Care homes should have been a central focus in pandemic planning, a group of MPs have been told.
Giving evidence to a health and social care committee on Tuesday (19 May) morning, Professor Martin Green, Care England chief executive, told MPs from the start of the pandemic the focus was on the NHS, which meant care homes had their medical support withdrawn, as well as disruption to the supply chain of personal protective equipment.
‘Given care homes are full of people with underlying health conditions I think we should have looked at focusing on where the people who were at most risk were, rather than thinking about particular organisations when we were prioritising where we put our energies,’ he told MPs.
He said care home residents needing hospital intervention may not have not received it.
Latest Office for National Statistics figures showed care home deaths in England and Wales fell to 1,666 in the week ending 8 May, from 2,423 the previous week.
Despite this drop in the number of deaths, Prof Green said issues in the sector remained, including testing of care staff and residents for Covid-19.
While testing was improving, there were ‘significant time delays’ in receiving results, sometimes eight to ten days.
‘One thing about testing, it is not a one-time occupation,’ he said. ‘We need to have regular testing, it has to be done two or three times a week, if possible, so we can get on top of this… We need a really clear approach to testing, which needs to be very, very swift and also regular.’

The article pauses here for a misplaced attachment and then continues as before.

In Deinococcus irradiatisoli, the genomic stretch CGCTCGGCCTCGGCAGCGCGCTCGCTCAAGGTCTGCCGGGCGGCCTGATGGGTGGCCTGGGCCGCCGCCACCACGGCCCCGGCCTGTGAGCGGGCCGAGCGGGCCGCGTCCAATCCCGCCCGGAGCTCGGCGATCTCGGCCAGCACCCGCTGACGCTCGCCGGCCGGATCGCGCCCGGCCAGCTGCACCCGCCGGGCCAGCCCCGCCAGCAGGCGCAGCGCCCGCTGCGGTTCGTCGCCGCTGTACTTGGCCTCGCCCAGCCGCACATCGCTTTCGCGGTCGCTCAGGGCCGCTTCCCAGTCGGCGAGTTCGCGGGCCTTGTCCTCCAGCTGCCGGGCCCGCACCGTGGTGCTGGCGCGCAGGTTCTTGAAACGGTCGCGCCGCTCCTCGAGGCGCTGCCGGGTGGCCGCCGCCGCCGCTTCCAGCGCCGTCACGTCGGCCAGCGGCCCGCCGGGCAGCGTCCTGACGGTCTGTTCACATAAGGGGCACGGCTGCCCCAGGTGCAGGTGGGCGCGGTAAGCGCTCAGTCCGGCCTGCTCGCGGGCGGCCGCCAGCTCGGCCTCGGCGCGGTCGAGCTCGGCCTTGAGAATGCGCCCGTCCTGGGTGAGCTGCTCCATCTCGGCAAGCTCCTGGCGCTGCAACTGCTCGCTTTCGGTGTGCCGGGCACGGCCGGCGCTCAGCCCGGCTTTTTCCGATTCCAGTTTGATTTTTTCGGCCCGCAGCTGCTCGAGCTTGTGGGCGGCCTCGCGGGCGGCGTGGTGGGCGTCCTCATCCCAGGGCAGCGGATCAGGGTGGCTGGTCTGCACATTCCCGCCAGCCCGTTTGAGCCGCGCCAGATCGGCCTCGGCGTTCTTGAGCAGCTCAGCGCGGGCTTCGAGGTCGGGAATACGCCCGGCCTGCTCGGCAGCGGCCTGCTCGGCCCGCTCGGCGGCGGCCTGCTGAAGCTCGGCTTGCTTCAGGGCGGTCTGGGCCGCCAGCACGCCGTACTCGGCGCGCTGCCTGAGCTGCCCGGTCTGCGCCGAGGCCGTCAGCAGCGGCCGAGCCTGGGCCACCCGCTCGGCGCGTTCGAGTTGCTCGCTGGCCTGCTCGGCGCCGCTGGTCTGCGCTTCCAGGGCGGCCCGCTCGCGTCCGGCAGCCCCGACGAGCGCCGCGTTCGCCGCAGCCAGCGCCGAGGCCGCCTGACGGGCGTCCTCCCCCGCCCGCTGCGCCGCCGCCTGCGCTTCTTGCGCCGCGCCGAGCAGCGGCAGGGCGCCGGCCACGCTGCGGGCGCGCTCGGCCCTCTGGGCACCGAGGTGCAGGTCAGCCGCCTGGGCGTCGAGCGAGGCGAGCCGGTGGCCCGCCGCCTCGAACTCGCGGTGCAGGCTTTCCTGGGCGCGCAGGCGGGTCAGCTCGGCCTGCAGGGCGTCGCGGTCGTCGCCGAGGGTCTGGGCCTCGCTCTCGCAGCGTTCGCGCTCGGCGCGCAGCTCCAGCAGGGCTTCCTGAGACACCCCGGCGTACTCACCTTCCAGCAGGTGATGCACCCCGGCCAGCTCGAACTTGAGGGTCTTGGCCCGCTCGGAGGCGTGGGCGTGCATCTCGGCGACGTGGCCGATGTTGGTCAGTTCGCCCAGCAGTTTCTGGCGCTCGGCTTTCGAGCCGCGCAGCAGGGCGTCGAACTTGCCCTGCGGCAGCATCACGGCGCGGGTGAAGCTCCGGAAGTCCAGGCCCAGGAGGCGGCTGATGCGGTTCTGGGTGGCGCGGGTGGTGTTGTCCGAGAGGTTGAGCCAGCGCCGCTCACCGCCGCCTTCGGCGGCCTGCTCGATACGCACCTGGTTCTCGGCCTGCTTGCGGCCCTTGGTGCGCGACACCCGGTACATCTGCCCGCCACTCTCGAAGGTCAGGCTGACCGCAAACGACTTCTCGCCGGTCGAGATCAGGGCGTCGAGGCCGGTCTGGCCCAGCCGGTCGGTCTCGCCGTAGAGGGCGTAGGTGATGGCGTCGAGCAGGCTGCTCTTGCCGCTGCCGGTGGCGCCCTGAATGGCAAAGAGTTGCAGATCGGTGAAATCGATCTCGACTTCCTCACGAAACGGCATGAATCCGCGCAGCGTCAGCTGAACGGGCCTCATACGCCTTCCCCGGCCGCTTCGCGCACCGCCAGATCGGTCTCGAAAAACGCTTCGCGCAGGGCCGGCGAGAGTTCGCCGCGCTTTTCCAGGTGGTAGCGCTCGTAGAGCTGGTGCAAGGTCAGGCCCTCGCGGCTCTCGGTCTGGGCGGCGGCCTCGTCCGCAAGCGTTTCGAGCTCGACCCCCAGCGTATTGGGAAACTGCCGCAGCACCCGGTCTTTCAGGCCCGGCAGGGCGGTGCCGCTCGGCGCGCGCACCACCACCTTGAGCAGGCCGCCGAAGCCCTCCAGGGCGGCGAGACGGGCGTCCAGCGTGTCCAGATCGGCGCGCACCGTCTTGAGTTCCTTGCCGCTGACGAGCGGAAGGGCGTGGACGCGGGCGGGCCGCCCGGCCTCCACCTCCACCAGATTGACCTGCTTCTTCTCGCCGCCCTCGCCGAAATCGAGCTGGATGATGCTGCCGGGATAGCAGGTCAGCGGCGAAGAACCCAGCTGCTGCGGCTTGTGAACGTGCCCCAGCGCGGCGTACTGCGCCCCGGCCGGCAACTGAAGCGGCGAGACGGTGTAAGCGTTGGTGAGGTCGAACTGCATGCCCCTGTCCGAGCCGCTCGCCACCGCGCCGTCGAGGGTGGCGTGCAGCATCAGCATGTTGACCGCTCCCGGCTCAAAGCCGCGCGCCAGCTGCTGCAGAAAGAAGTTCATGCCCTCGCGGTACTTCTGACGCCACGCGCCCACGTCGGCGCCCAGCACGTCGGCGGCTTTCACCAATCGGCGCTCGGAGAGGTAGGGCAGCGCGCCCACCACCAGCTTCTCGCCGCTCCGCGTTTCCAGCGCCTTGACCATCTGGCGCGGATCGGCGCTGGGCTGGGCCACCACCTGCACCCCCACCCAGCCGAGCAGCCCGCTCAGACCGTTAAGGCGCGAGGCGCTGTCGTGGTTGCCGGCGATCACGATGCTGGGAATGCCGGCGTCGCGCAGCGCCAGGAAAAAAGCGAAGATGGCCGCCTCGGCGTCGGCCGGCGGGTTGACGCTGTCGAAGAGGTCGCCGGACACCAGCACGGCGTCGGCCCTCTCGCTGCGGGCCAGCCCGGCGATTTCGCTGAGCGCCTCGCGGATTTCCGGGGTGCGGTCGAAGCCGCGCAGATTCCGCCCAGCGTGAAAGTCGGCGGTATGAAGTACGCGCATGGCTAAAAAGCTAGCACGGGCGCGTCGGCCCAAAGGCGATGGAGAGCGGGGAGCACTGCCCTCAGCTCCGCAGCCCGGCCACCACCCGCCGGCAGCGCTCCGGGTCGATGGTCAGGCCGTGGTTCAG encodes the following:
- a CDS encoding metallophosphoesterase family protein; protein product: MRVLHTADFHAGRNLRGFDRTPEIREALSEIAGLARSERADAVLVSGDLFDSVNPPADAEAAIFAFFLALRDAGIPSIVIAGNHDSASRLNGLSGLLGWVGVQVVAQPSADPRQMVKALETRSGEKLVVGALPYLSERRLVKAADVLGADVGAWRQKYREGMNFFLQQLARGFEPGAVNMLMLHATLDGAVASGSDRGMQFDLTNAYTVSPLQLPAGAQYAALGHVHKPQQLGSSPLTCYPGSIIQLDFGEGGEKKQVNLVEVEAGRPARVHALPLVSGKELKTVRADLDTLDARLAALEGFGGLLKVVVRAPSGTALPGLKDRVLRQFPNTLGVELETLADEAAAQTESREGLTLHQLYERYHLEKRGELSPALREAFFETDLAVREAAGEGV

Vic Rayner, National Care Forum executive director, pointed out the importance of repeat testing ‘to manage outbreaks’ within care homes and to identify where and when infections might have come into properties. She said regular and frequent testing with results in a timely fashion would allow homes to make clear decisions.
During the evidence session, Association of Directors of Adult Social Services president James Bullion, raised concerns about testing, distribution of PPE and homecare.
He said: ‘In relation to PPE, I was very concerned in March and I am still concerned actually that PPE is the single biggest and most expensive factor in the costs of dealing with Covid in adult social care both for providers and local authorities.
‘We still don’t have an effective supply chain although it has improved since March… Some of our problems around transmission are not doubt related to PPE and sadly some of the deaths to.’
Central government has provided councils with £3.2bn of funding for local services and last week Prime Minster Boris Johnson announced £600m for infection control in care and nursing homes.
But Bullion said the infection control funding did not recognise homecare, where clients were ‘furloughing’ their care while they protect themselves.
‘If I have a gentle criticism of the recent funding for infection control, we are actually tagging on home support in that recent plan to say “oh by the way councils try and do something with some of this money for home support”.
‘It’s completely inadequate, the response so far. We do need a separate plan for homecare to protect staff and people because we are not finished with waves of Covid in my view.’